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Study Finds Better Forest Protection and Fewer Wildfires in FSC-Certified Areas in Guatemala's Maya Biosphere Reserve

March 24, 2008

A new Rainforest Alliance study has found that forest concessions managed in compliance with Forest Stewardship Council (FSC) certification standards have seen fewer wildfires and less deforestation compared with protected and other areas within the Maya Biosphere Reserve, an area of tropical forest in Guatemala's northern Petén region that the government set aside to conserve its unique natural and cultural patrimony.

In 2007, fires affected 0.1 percent of FSC-certified forest concessions in the reserve, down from 6.5 percent in 1998. During the same period, fires affected between 7 and 20 percent of the rest of the reserve. In addition, the average annual deforestation rate in FSC-certified forest concessions between 2002 and 2007 was 20 times lower than the deforestation rate within the protected areas where harvesting of wood and non-timber forest products is prohibited.

"Nearly two decades ago, the Rainforest Alliance pioneered the strategy of using market forces to conserve forests knowing that economic incentives are key to protecting biodiversity and curbing deforestation," said Tensie Whelan, president of the Rainforest Alliance. "These findings confirm that communities will indeed manage their land responsibly rather than destroy it if it makes economic sense to do so. In this case, that incentive is a market for responsibly harvested timber and non-timber forest products."

The results of the study demonstrate how responsible forest management can result in better conservation of forestlands when communities have a stake in the process and have an alternative livelihood to clearing land for cattle grazing, farming and other less sustainable activities.

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The study was conducted using data from the Wildlife Conservation Society, satellite imagery from the Guatemalan government's National Council for Protected Areas and information from the Rainforest Alliance's forestry program.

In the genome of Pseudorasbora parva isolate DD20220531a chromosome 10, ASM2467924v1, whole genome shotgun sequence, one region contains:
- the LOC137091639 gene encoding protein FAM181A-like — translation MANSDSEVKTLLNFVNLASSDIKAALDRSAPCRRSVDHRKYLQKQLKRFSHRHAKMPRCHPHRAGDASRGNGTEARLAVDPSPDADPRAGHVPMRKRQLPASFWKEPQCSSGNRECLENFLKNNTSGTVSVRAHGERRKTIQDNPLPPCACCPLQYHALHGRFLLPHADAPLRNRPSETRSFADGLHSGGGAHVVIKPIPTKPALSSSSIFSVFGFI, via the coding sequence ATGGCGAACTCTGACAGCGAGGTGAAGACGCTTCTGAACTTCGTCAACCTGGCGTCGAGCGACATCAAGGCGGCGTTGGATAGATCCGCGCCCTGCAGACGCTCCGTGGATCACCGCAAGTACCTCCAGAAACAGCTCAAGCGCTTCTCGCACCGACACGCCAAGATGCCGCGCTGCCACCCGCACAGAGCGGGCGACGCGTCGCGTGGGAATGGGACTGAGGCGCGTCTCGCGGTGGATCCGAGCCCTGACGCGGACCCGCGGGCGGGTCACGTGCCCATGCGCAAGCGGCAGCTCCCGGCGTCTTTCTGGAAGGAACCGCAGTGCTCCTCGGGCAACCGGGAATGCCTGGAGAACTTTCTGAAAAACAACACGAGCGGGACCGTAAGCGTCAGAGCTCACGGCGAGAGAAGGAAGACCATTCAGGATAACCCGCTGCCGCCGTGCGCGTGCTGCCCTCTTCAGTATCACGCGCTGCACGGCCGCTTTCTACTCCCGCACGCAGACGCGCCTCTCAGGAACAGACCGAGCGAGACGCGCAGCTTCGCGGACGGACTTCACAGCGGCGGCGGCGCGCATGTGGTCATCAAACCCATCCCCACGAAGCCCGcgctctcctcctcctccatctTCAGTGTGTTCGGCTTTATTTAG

The government of Guatemala created the Maya Biosphere Reserve on about five million acres (about two million hectares) of land in 1990. The reserve is rich in biodiversity and home to hundreds of species of animals including jaguars, brocket deer, scarlet macaws and ocellated turkeys.

While some environmentalists called for logging to be banned in the entire reserve, the government ultimately classified about 40 percent of the area as protected and required other areas where forest management was to take place to earn FSC certification. By late 2007, nearly 60 percent of the land where timber harvesting is allowed in the reserve was FSC-certified. That represents nearly a quarter of the reserve's total area.

The Rainforest Alliance has been working in the reserve for more than 11 years, training communities in responsible forest management, building local community forest enterprises and connecting their FSC-certified products to international markets.

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Communities are seeing their businesses grow and livelihoods improve as demand for certified wood and non-timber forest products grows. In fiscal year 2007, the forest products sector in the region supported about 2,500 jobs and sales of FSC-certified timber surpassed $5 million. Gibson Musical Instruments, for example, buys certified wood to use in guitars, and Texas-based Continental Floral Greens buys xate palms for floral arrangements that are also sold to churches in the United States for Palm Sunday.

"These numbers show that certification is a real tool for the market and for conservation," said José Román Carrera, Central America coordinator for the Rainforest Alliance's TREES program, which works with communities in the Petén. "In these communities, FSC certification has helped strengthen business structures, fire prevention measures and low-impact harvesting practices."

To meet certification standards, forestry communities and companies in the reserve have created fire control and prevention plans, improved living and working conditions for workers, increased the use of safety equipment, experienced less social conflict as a result of better land-use mapping, and created committees to manage land-use, among other things.

FSC certification requires third-party auditing to international standards that promote responsible forestry practices and community participation. The standards incorporate the rights of indigenous groups and workers, biodiversity conservation, the protection of high conservation value forests and a range of other environmental, social and economic criteria.

There are many players that have contributed to the success of the FSC-certified areas in maintaining forest cover: local communities including the Association of Forest Communities of Petén, donors including the United States Agency for International Development, non-governmental organizations such as the Wildlife Conservation Society, Guatemala's National Council for Protected Areas, the Community Forestry Concessions Enterprise, and companies and consumers that buy certified forest products and provide a market for sustainably produced goods.

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